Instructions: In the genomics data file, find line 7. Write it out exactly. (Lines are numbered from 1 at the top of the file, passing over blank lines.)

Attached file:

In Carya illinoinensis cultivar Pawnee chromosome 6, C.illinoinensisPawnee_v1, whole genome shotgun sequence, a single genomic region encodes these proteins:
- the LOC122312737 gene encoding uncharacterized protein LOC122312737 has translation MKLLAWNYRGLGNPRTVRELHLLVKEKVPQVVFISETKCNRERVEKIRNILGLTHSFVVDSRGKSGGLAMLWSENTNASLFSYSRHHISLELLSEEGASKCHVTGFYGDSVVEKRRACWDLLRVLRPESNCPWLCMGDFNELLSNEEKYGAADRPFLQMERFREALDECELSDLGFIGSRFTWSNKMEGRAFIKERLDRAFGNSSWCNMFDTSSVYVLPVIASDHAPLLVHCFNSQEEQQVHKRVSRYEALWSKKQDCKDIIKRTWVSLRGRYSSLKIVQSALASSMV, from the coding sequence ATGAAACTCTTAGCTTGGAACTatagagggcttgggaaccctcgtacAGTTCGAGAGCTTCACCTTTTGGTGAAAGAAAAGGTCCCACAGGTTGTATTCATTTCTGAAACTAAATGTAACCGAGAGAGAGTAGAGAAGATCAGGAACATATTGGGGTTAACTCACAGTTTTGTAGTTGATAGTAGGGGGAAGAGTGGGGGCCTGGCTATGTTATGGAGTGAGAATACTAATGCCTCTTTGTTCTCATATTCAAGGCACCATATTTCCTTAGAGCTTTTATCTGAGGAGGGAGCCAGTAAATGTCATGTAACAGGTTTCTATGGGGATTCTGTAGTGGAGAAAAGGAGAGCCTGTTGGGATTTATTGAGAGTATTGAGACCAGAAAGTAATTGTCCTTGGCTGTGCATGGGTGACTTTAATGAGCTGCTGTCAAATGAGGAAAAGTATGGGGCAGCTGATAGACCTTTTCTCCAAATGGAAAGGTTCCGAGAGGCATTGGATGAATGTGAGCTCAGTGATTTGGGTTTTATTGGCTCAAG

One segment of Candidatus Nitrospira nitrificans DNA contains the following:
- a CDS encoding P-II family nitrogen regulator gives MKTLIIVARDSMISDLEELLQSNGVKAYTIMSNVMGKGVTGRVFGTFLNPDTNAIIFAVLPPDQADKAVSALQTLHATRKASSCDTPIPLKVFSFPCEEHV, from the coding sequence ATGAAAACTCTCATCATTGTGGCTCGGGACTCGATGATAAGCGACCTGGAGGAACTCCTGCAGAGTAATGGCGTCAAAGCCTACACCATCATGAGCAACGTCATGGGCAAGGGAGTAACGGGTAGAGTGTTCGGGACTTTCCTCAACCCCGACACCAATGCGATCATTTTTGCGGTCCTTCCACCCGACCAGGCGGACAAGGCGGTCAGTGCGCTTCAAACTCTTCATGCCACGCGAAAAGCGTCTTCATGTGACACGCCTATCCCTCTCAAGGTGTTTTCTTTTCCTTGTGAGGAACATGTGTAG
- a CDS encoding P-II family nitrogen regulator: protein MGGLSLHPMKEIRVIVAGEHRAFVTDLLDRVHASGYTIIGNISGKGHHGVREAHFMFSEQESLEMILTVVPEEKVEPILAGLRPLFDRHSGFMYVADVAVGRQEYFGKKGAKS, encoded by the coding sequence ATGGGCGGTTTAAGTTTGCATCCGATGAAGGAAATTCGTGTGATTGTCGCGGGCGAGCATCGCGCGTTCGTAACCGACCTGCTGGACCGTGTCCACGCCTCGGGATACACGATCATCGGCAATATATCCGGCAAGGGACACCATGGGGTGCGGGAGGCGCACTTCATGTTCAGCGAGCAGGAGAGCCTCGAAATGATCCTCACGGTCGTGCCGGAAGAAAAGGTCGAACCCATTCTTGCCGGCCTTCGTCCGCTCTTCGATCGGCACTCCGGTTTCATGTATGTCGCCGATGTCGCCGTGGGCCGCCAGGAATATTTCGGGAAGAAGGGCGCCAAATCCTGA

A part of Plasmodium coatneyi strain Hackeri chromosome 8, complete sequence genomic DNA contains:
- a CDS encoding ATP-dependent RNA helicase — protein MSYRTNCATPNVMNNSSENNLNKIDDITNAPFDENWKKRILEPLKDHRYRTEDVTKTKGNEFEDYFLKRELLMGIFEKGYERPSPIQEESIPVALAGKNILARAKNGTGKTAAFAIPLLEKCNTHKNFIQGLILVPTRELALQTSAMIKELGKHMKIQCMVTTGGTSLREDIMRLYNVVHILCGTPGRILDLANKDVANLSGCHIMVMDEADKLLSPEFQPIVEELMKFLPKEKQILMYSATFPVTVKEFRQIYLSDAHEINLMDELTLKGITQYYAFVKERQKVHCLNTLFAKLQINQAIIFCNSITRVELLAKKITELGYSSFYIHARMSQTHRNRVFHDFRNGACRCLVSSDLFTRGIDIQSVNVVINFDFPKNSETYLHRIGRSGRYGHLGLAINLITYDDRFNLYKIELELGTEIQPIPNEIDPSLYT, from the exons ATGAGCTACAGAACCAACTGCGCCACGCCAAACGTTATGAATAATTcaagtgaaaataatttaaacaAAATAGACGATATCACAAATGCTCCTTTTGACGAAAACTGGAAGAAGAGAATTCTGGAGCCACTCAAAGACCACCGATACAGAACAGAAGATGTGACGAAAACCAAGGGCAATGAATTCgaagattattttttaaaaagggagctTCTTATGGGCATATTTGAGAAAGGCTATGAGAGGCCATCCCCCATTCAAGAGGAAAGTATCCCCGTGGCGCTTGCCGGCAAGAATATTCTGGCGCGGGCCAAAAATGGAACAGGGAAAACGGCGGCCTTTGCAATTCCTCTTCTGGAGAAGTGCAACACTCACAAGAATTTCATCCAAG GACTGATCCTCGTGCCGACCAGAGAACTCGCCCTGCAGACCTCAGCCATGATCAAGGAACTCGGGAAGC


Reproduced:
- a CDS encoding ATP-dependent RNA helicase — protein MSYRTNCATPNVMNNSSENNLNKIDDITNAPFDENWKKRILEPLKDHRYRTEDVTKTKGNEFEDYFLKRELLMGIFEKGYERPSPIQEESIPVALAGKNILARAKNGTGKTAAFAIPLLEKCNTHKNFIQGLILVPTRELALQTSAMIKELGKHMKIQCMVTTGGTSLREDIMRLYNVVHILCGTPGRILDLANKDVANLSGCHIMVMDEADKLLSPEFQPIVEELMKFLPKEKQILMYSATFPVTVKEFRQIYLSDAHEINLMDELTLKGITQYYAFVKERQKVHCLNTLFAKLQINQAIIFCNSITRVELLAKKITELGYSSFYIHARMSQTHRNRVFHDFRNGACRCLVSSDLFTRGIDIQSVNVVINFDFPKNSETYLHRIGRSGRYGHLGLAINLITYDDRFNLYKIELELGTEIQPIPNEIDPSLYT, from the exons ATGAGCTACAGAACCAACTGCGCCACGCCAAACGTTATGAATAATTcaagtgaaaataatttaaacaAAATAGACGATATCACAAATGCTCCTTTTGACGAAAACTGGAAGAAGAGAATTCTGGAGCCACTCAAAGACCACCGATACAGAACAGAAGATGTGACGAAAACCAAGGGCAATGAATTCgaagattattttttaaaaagggagctTCTTATGGGCATATTTGAGAAAGGCTATGAGAGGCCATCCCCCATTCAAGAGGAAAGTATCCCCGTGGCGCTTGCCGGCAAGAATATTCTGGCGCGGGCCAAAAATGGAACAGGGAAAACGGCGGCCTTTGCAATTCCTCTTCTGGAGAAGTGCAACACTCACAAGAATTTCATCCAAG GACTGATCCTCGTGCCGACCAGAGAACTCGCCCTGCAGACCTCAGCCATGATCAAGGAACTCGGGAAGC